Most of us know that all the Chinese foods we know and love: General Tso’s chicken, sesame beef, sweet-and-sour everything… none of these are actual dishes eaten in China. American Chinese food is really a cuisine all on its own, an amalgamation of Asian, continental, Latin, and local flavors that have become an indispensable part of most dinner plates.
According to historians, Chinese local fare came to the American West Coast during the Gold Rush, brought over by Chinese immigrants from the southern territories of mainland China. Records show that many of those immigrants had trouble finding work when they arrived in the U.S. and they turned to the food service industry to support themselves. In a new location with different local ingredient availability, the food began evolving to include vegetables such as tomatoes available in the Americas but not China.
Since then it adapted and fused with countless other global tastes to become the popular food we know today. Still, there are many interesting facts about Chinese food in America that are not as well-known.
1. It’s a Mashup of Chinese, Japanese, and Italian Food (Among Others)
Chinese American dishes actually have multiple influences from many world cultures. Crab Rangoon, for example, is actually a French Polynesian-inspired dish from San Francisco. The Chinese Fortune Cookie is really more of a traditional Japanese cracker adapted for American Chinese restaurants, and many of the noodles used today are really Italian-inspired cuisine.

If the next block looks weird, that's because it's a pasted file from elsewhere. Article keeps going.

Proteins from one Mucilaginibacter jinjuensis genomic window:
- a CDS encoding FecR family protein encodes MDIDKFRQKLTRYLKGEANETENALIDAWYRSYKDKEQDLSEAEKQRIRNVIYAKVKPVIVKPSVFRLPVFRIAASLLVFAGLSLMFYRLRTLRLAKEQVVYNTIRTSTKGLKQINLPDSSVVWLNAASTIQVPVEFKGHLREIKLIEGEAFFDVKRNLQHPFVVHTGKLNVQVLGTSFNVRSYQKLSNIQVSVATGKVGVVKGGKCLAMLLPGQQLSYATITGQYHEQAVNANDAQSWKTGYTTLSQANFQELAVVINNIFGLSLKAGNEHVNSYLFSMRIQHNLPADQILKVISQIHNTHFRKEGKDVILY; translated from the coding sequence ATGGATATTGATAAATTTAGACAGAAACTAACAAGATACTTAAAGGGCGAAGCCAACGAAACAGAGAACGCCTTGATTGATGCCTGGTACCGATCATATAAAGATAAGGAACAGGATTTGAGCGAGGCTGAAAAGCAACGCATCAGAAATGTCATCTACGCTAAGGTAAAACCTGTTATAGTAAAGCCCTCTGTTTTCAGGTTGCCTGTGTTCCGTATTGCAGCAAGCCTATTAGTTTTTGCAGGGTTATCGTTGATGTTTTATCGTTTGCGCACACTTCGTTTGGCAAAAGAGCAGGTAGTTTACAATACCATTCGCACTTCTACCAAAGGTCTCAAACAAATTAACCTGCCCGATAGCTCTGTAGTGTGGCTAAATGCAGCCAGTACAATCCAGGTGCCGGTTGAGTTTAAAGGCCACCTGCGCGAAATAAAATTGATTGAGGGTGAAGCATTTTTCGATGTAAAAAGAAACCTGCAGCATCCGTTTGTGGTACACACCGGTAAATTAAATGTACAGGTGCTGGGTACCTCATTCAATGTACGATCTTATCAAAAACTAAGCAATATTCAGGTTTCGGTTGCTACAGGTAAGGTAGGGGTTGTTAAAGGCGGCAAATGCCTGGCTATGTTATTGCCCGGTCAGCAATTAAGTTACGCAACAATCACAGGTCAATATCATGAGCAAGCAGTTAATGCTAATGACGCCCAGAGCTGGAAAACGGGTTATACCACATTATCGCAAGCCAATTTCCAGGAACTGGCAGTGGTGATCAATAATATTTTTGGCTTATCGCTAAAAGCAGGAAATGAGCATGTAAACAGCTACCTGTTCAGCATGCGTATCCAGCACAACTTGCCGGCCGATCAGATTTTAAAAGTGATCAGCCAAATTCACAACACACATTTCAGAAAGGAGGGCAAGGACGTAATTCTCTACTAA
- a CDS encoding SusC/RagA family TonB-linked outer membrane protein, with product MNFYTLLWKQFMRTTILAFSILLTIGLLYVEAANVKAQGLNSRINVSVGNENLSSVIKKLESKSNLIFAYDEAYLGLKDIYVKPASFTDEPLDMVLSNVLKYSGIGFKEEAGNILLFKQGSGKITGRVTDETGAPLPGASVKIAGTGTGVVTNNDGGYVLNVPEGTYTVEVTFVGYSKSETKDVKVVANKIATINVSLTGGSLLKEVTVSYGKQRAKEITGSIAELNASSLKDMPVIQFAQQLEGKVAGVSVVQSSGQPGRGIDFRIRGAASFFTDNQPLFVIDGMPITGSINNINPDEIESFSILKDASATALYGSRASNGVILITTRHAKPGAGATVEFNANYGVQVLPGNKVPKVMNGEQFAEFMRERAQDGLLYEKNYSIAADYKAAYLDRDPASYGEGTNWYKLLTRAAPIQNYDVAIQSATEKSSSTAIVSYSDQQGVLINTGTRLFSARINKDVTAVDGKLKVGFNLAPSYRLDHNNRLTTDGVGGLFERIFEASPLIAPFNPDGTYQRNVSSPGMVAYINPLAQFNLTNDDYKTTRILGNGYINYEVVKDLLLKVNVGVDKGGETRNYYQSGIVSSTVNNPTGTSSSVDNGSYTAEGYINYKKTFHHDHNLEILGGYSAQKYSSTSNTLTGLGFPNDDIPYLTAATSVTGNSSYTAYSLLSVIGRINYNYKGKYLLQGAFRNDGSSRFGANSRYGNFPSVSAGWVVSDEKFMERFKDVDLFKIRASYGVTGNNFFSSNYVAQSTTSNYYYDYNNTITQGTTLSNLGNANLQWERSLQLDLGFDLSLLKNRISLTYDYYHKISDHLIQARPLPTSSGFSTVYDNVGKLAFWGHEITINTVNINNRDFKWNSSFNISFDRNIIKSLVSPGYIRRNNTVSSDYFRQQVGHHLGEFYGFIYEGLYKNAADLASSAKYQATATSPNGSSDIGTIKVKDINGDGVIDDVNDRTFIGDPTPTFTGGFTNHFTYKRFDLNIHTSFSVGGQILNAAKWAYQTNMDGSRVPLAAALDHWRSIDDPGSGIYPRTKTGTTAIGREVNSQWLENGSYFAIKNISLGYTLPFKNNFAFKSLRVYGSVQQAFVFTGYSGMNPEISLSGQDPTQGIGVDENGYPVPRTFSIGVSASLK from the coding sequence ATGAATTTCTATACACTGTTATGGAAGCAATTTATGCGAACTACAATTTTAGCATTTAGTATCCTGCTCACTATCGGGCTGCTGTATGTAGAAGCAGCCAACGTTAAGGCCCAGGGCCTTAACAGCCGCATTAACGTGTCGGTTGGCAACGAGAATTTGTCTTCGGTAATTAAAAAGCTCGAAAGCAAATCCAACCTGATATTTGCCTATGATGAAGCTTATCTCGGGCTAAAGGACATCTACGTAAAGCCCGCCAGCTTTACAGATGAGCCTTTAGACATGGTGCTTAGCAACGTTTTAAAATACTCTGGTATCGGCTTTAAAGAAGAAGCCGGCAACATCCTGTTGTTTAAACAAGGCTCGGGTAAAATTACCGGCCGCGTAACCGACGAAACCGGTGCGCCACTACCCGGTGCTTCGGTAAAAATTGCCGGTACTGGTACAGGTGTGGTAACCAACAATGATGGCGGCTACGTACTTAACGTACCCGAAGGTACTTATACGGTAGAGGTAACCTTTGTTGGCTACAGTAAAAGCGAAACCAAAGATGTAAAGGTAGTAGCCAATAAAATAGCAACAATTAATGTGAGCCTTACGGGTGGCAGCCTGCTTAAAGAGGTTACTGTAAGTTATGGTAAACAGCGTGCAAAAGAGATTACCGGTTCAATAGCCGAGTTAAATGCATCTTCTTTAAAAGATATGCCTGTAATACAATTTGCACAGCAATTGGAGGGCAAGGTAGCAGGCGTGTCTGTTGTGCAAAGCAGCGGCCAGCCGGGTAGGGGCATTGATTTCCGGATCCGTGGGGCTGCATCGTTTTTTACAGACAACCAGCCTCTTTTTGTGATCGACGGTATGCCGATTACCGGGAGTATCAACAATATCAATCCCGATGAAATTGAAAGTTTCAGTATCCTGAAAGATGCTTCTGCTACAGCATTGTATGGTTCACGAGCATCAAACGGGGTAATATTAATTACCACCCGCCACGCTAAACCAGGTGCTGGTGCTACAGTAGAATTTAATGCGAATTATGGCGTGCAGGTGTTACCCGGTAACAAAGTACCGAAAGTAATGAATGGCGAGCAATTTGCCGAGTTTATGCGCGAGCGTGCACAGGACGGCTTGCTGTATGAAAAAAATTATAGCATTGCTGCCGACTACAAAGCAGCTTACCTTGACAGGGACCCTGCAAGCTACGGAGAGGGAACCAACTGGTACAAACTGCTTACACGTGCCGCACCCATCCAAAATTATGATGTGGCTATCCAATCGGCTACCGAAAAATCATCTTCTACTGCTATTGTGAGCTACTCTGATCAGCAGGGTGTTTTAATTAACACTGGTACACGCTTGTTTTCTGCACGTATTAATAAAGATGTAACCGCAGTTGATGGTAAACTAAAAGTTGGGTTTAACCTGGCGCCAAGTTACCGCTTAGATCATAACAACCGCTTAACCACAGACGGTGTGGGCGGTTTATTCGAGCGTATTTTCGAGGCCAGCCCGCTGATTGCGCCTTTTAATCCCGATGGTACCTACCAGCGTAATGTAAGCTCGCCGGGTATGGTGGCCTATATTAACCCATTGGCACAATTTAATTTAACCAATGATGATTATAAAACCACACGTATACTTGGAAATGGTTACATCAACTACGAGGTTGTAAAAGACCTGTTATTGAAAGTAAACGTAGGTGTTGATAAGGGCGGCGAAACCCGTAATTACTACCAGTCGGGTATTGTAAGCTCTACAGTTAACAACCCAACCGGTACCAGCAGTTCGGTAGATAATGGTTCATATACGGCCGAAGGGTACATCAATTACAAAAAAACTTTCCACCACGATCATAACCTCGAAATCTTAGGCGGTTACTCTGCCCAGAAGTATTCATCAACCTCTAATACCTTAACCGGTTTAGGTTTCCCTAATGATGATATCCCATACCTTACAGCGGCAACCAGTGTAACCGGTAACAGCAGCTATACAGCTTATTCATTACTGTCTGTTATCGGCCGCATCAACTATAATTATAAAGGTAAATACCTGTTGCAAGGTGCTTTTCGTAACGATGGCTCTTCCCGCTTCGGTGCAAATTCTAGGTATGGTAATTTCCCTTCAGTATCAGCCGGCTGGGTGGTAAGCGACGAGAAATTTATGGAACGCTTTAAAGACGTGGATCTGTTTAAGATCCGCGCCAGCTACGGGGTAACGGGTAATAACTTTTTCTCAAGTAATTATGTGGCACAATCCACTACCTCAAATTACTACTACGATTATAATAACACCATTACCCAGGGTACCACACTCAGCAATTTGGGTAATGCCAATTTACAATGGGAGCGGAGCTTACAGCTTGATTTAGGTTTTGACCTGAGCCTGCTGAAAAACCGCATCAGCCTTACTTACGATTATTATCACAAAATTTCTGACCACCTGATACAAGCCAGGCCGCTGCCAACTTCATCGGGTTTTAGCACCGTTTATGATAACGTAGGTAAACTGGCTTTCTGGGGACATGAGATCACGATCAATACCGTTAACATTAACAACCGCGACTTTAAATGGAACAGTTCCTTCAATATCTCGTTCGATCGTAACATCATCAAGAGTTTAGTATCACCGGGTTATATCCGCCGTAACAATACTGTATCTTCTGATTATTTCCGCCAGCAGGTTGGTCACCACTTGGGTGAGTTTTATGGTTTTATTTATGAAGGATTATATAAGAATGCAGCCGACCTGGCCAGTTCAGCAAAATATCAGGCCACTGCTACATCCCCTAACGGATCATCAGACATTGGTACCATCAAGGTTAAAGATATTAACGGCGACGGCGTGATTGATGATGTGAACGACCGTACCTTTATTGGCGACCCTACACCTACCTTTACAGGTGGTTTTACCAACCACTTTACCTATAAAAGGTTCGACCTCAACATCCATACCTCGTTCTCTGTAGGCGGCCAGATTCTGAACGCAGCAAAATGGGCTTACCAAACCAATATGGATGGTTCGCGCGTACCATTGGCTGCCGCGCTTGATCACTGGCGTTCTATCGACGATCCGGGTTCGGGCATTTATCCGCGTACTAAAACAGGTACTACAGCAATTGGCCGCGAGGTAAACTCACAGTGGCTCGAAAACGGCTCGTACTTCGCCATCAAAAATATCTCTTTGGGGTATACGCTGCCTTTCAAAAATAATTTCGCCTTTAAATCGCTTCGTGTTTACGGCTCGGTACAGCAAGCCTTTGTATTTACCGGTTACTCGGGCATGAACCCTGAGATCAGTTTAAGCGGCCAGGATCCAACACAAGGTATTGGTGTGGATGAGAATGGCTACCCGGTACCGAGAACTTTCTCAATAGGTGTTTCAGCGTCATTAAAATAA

2. It Uses Vegetables That Aren’t Even Available in China
American Chinese cuisine is packed full of vegetables like carrots, tomatoes, and broccoli… problem is that none of these ingredients are native to China so very few traditional Chinese dishes were made with them. Traditional Chinese food actually uses a lot more green onions, daikon, and a bitter leafy broccoli. American Chinese food also tends to treat vegetables as a garnish, whereas in traditional Chinese cuisine, vegetables and rice (or noodles) are actually the main component of the dish.
3. The Hipsters Made It Popular
The West Coast bohemian culture really took to American Chinese cuisine in the 1920s, but it wasn’t until after World War II that it started to become really popular. Originally there were two menus available — an American one and a Chinese one, each catering to different preferences, though soon the beatnik palate started to dominate and the American menu was left standing.
4. The Canned Food Industry Took It Mainstream
A big difference between American Chinese food and the more traditional variety is the proliferation of dishes with sweet syrupy sauces. This is because many of the ingredients used canned fruits like pineapple and cherries, which came drowned in sugary syrups. The sweet and savory combinations proved a hit with the American public and the cheaper canned ingredients kept the prices lower, which seemed like a win-win for everyone.
Today even though some eateries offer healthier versions of these dishes made with natural ingredients, those canned-food flavors still haven’t changed... sweet and sour pork, anyone?
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